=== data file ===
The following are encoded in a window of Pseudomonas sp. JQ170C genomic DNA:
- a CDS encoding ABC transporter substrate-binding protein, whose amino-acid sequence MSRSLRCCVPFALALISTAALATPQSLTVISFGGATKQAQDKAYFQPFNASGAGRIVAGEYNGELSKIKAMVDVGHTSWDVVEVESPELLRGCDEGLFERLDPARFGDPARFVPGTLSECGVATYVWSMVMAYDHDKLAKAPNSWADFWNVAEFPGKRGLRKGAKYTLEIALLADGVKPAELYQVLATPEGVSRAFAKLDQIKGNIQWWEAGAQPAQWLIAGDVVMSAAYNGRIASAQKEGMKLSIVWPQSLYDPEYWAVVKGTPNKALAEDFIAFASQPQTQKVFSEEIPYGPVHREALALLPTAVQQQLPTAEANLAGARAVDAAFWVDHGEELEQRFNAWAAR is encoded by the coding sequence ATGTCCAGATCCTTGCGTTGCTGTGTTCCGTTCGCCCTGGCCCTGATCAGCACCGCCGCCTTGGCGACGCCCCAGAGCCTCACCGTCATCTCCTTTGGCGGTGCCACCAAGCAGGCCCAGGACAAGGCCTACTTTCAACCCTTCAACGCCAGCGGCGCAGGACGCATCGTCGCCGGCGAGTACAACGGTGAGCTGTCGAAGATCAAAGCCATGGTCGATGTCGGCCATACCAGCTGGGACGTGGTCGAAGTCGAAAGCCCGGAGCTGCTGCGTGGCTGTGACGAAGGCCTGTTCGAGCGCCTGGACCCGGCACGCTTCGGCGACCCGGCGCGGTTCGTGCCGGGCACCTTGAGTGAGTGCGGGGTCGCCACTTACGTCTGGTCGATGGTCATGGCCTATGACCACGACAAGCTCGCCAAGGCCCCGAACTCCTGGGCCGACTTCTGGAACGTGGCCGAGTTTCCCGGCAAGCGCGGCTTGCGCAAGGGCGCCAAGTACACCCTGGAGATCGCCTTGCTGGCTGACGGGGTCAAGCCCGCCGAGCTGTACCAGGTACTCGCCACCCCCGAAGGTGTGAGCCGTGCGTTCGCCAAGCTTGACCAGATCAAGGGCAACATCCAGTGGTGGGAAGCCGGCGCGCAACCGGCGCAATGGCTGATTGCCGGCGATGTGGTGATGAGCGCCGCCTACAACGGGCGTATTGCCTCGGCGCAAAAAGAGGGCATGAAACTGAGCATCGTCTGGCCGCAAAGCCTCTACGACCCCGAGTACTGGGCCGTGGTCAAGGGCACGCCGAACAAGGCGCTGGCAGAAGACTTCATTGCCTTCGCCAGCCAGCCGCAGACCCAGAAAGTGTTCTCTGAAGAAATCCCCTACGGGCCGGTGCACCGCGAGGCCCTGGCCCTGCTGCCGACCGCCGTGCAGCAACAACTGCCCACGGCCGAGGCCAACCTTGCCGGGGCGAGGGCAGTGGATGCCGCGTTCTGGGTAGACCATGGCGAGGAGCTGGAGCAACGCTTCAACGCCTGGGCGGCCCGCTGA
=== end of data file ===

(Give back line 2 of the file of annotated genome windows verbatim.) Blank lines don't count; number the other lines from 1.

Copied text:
- a CDS encoding ABC transporter substrate-binding protein, whose amino-acid sequence MSRSLRCCVPFALALISTAALATPQSLTVISFGGATKQAQDKAYFQPFNASGAGRIVAGEYNGELSKIKAMVDVGHTSWDVVEVESPELLRGCDEGLFERLDPARFGDPARFVPGTLSECGVATYVWSMVMAYDHDKLAKAPNSWADFWNVAEFPGKRGLRKGAKYTLEIALLADGVKPAELYQVLATPEGVSRAFAKLDQIKGNIQWWEAGAQPAQWLIAGDVVMSAAYNGRIASAQKEGMKLSIVWPQSLYDPEYWAVVKGTPNKALAEDFIAFASQPQTQKVFSEEIPYGPVHREALALLPTAVQQQLPTAEANLAGARAVDAAFWVDHGEELEQRFNAWAAR is encoded by the coding sequence ATGTCCAGATCCTTGCGTTGCTGTGTTCCGTTCGCCCTGGCCCTGATCAGCACCGCCGCCTTGGCGACGCCCCAGAGCCTCACCGTCATCTCCTTTGGCGGTGCCACCAAGCAGGCCCAGGACAAGGCCTACTTTCAACCCTTCAACGCCAGCGGCGCAGGACGCATCGTCGCCGGCGAGTACAACGGTGAGCTGTCGAAGATCAAAGCCATGGTCGATGTCGGCCATACCAGCTGGGACGTGGTCGAAGTCGAAAGCCCGGAGCTGCTGCGTGGCTGTGACGAAGGCCTGTTCGAGCGCCTGGACCCGGCACGCTTCGGCGACCCGGCGCGGTTCGTGCCGGGCACCTTGAGTGAGTGCGGGGTCGCCACTTACGTCTGGTCGATGGTCATGGCCTATGACCACGACAAGCTCGCCAAGGCCCCGAACTCCTGGGCCGACTTCTGGAACGTGGCCGAGTTTCCCGGCAAGCGCGGCTTGCGCAAGGGCGCCAAGTACACCCTGGAGATCGCCTTGCTGGCTGACGGGGTCAAGCCCGCCGAGCTGTACCAGGTACTCGCCACCCCCGAAGGTGTGAGCCGTGCGTTCGCCAAGCTTGACCAGATCAAGGGCAACATCCAGTGGTGGGAAGCCGGCGCGCAACCGGCGCAATGGCTGATTGCCGGCGATGTGGTGATGAGCGCCGCCTACAACGGGCGTATTGCCTCGGCGCAAAAAGAGGGCATGAAACTGAGCATCGTCTGGCCGCAAAGCCTCTACGACCCCGAGTACTGGGCCGTGGTCAAGGGCACGCCGAACAAGGCGCTGGCAGAAGACTTCATTGCCTTCGCCAGCCAGCCGCAGACCCAGAAAGTGTTCTCTGAAGAAATCCCCTACGGGCCGGTGCACCGCGAGGCCCTGGCCCTGCTGCCGACCGCCGTGCAGCAACAACTGCCCACGGCCGAGGCCAACCTTGCCGGGGCGAGGGCAGTGGATGCCGCGTTCTGGGTAGACCATGGCGAGGAGCTGGAGCAACGCTTCAACGCCTGGGCGGCCCGCTGA